House Republicans decided to adopt a “no drama” policy in regards to raising the debt ceiling:
A measure to suspend the nation’s legal limit on borrowing for nearly four months cleared a key vote in the House Wednesday, as Republicans broadly endorsed a new tactic that would temporarily remove the threat of a potentially calamitous government default from their ongoing fight with Democrats over government spending.
The measure, which would set aside the legal debt ceiling and allow the government to borrow as needed to meet spending obligations through May 18, was adopted on a 285 to 144 vote.
Just before the vote, Democratic leaders in the Senate said they would accept the House measure without changes and a Senate vote is expected as soon as next week. And the White House, too, has said President Obama will not stand in the way of the bill.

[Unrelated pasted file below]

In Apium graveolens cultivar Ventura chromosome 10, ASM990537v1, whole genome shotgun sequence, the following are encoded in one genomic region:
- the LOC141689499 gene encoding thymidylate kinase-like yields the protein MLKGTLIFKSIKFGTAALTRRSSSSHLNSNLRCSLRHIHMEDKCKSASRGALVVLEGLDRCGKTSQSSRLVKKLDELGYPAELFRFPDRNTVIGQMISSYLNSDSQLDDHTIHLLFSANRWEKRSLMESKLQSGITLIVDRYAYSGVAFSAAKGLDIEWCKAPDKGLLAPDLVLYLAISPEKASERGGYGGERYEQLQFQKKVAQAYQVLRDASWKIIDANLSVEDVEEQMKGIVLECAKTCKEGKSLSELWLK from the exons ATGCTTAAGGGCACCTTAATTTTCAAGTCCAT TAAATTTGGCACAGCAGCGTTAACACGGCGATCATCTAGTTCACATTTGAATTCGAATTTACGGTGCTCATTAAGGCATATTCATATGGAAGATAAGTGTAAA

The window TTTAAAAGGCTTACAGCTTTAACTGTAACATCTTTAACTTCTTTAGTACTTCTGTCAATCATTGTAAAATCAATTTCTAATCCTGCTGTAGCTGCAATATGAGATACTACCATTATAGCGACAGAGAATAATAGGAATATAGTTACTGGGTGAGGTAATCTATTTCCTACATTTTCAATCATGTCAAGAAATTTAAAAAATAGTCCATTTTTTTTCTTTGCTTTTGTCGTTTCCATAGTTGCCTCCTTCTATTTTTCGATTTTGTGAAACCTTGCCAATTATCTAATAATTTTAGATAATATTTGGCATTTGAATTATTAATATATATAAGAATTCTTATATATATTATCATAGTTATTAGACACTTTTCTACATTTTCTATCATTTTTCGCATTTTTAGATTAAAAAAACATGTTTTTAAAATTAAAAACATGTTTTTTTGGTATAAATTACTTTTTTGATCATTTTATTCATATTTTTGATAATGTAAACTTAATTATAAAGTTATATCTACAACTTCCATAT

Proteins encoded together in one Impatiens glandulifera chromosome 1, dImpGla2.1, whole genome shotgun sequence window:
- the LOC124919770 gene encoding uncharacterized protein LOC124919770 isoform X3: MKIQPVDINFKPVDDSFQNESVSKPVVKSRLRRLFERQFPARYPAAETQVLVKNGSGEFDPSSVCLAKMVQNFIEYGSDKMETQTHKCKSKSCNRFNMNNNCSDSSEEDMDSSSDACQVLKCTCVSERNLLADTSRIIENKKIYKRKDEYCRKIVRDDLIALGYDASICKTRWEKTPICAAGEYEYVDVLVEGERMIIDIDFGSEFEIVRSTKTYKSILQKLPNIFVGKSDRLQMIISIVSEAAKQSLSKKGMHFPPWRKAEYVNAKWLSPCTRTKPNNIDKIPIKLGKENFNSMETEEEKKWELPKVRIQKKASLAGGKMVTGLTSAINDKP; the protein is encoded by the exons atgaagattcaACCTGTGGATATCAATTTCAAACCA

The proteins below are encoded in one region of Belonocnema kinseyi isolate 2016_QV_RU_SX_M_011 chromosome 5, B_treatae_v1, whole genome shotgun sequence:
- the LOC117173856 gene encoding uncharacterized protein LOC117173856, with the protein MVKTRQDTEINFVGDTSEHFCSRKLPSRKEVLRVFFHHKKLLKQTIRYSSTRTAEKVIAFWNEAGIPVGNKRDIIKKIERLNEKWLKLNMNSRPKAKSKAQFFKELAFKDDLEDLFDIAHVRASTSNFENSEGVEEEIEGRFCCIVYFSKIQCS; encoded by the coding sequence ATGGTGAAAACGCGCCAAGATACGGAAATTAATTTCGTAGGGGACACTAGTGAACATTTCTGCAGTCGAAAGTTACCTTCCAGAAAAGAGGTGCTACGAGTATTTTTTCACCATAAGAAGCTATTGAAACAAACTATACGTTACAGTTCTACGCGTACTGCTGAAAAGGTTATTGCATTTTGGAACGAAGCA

As a result, House passage apparently eliminates the possibility of an economy-rattling crisis next month, when the Treasury Department has said it will exhaust extraordinary measures put in place to extend its ability to borrow since the government hit its $16.4 trillion limit on Dec. 31.
I suspect the economy–at least the stock market–will react in relief that there is not going to be another round of doomsday brinkmanship. But should Republicans have staged another showdown, trying to trade a debt ceiling increase for budget cuts? Or would that make Republicans even more despised than they are already, so that letting the Democrats govern–potentially to their doom–a better strategy?